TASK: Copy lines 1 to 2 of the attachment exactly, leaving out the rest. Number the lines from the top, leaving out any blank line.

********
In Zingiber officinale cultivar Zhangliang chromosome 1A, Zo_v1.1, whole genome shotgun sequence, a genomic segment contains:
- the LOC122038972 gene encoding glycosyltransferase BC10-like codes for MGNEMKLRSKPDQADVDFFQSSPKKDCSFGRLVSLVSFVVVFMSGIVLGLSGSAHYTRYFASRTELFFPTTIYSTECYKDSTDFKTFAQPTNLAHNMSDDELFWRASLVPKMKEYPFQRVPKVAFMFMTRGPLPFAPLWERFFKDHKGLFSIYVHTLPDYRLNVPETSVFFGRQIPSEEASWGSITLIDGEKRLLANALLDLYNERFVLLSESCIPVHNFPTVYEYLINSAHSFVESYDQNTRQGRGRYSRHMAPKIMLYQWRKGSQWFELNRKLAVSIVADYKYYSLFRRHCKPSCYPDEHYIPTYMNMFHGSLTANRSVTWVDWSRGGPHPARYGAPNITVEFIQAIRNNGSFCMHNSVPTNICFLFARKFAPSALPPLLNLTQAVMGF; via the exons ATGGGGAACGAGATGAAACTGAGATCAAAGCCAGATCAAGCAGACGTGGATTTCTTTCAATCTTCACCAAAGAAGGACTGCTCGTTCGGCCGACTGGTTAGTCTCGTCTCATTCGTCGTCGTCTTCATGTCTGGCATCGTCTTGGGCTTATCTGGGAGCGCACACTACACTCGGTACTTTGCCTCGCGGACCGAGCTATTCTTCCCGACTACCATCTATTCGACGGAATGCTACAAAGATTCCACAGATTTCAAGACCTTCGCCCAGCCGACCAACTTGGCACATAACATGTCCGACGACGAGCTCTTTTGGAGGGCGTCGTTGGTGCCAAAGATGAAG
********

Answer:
In Zingiber officinale cultivar Zhangliang chromosome 1A, Zo_v1.1, whole genome shotgun sequence, a genomic segment contains:
- the LOC122038972 gene encoding glycosyltransferase BC10-like codes for MGNEMKLRSKPDQADVDFFQSSPKKDCSFGRLVSLVSFVVVFMSGIVLGLSGSAHYTRYFASRTELFFPTTIYSTECYKDSTDFKTFAQPTNLAHNMSDDELFWRASLVPKMKEYPFQRVPKVAFMFMTRGPLPFAPLWERFFKDHKGLFSIYVHTLPDYRLNVPETSVFFGRQIPSEEASWGSITLIDGEKRLLANALLDLYNERFVLLSESCIPVHNFPTVYEYLINSAHSFVESYDQNTRQGRGRYSRHMAPKIMLYQWRKGSQWFELNRKLAVSIVADYKYYSLFRRHCKPSCYPDEHYIPTYMNMFHGSLTANRSVTWVDWSRGGPHPARYGAPNITVEFIQAIRNNGSFCMHNSVPTNICFLFARKFAPSALPPLLNLTQAVMGF; via the exons ATGGGGAACGAGATGAAACTGAGATCAAAGCCAGATCAAGCAGACGTGGATTTCTTTCAATCTTCACCAAAGAAGGACTGCTCGTTCGGCCGACTGGTTAGTCTCGTCTCATTCGTCGTCGTCTTCATGTCTGGCATCGTCTTGGGCTTATCTGGGAGCGCACACTACACTCGGTACTTTGCCTCGCGGACCGAGCTATTCTTCCCGACTACCATCTATTCGACGGAATGCTACAAAGATTCCACAGATTTCAAGACCTTCGCCCAGCCGACCAACTTGGCACATAACATGTCCGACGACGAGCTCTTTTGGAGGGCGTCGTTGGTGCCAAAGATGAAG